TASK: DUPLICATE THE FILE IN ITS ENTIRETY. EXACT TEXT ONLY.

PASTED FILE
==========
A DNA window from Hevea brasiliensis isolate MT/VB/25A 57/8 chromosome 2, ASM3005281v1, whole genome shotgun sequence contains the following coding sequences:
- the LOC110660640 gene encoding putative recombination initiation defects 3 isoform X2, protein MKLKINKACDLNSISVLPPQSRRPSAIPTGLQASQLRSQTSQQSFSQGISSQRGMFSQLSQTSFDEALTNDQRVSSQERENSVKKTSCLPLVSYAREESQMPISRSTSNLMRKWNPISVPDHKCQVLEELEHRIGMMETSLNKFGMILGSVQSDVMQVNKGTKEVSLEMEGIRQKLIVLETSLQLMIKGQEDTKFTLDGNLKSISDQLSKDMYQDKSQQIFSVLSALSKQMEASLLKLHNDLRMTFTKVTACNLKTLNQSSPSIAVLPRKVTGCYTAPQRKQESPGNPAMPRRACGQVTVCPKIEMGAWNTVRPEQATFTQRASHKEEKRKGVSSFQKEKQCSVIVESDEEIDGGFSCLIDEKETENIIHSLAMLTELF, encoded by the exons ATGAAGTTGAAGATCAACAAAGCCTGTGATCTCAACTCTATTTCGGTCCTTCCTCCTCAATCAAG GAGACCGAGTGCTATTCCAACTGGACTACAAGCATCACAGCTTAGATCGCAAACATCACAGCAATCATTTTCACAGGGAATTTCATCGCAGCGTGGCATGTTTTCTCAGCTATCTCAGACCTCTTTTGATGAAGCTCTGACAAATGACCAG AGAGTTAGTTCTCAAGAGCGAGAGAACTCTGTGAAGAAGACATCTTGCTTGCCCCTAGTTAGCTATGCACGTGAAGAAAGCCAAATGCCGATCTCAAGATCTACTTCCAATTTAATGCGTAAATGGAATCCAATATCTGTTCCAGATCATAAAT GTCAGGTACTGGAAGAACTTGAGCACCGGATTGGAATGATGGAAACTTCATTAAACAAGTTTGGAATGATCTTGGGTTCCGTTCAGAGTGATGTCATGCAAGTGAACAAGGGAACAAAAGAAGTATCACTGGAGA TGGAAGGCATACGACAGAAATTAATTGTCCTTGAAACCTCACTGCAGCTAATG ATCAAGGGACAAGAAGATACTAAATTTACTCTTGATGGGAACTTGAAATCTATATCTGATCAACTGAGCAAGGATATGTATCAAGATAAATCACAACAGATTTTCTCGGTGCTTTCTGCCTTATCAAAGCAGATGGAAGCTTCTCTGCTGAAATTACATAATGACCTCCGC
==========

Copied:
A DNA window from Hevea brasiliensis isolate MT/VB/25A 57/8 chromosome 2, ASM3005281v1, whole genome shotgun sequence contains the following coding sequences:
- the LOC110660640 gene encoding putative recombination initiation defects 3 isoform X2, protein MKLKINKACDLNSISVLPPQSRRPSAIPTGLQASQLRSQTSQQSFSQGISSQRGMFSQLSQTSFDEALTNDQRVSSQERENSVKKTSCLPLVSYAREESQMPISRSTSNLMRKWNPISVPDHKCQVLEELEHRIGMMETSLNKFGMILGSVQSDVMQVNKGTKEVSLEMEGIRQKLIVLETSLQLMIKGQEDTKFTLDGNLKSISDQLSKDMYQDKSQQIFSVLSALSKQMEASLLKLHNDLRMTFTKVTACNLKTLNQSSPSIAVLPRKVTGCYTAPQRKQESPGNPAMPRRACGQVTVCPKIEMGAWNTVRPEQATFTQRASHKEEKRKGVSSFQKEKQCSVIVESDEEIDGGFSCLIDEKETENIIHSLAMLTELF, encoded by the exons ATGAAGTTGAAGATCAACAAAGCCTGTGATCTCAACTCTATTTCGGTCCTTCCTCCTCAATCAAG GAGACCGAGTGCTATTCCAACTGGACTACAAGCATCACAGCTTAGATCGCAAACATCACAGCAATCATTTTCACAGGGAATTTCATCGCAGCGTGGCATGTTTTCTCAGCTATCTCAGACCTCTTTTGATGAAGCTCTGACAAATGACCAG AGAGTTAGTTCTCAAGAGCGAGAGAACTCTGTGAAGAAGACATCTTGCTTGCCCCTAGTTAGCTATGCACGTGAAGAAAGCCAAATGCCGATCTCAAGATCTACTTCCAATTTAATGCGTAAATGGAATCCAATATCTGTTCCAGATCATAAAT GTCAGGTACTGGAAGAACTTGAGCACCGGATTGGAATGATGGAAACTTCATTAAACAAGTTTGGAATGATCTTGGGTTCCGTTCAGAGTGATGTCATGCAAGTGAACAAGGGAACAAAAGAAGTATCACTGGAGA TGGAAGGCATACGACAGAAATTAATTGTCCTTGAAACCTCACTGCAGCTAATG ATCAAGGGACAAGAAGATACTAAATTTACTCTTGATGGGAACTTGAAATCTATATCTGATCAACTGAGCAAGGATATGTATCAAGATAAATCACAACAGATTTTCTCGGTGCTTTCTGCCTTATCAAAGCAGATGGAAGCTTCTCTGCTGAAATTACATAATGACCTCCGC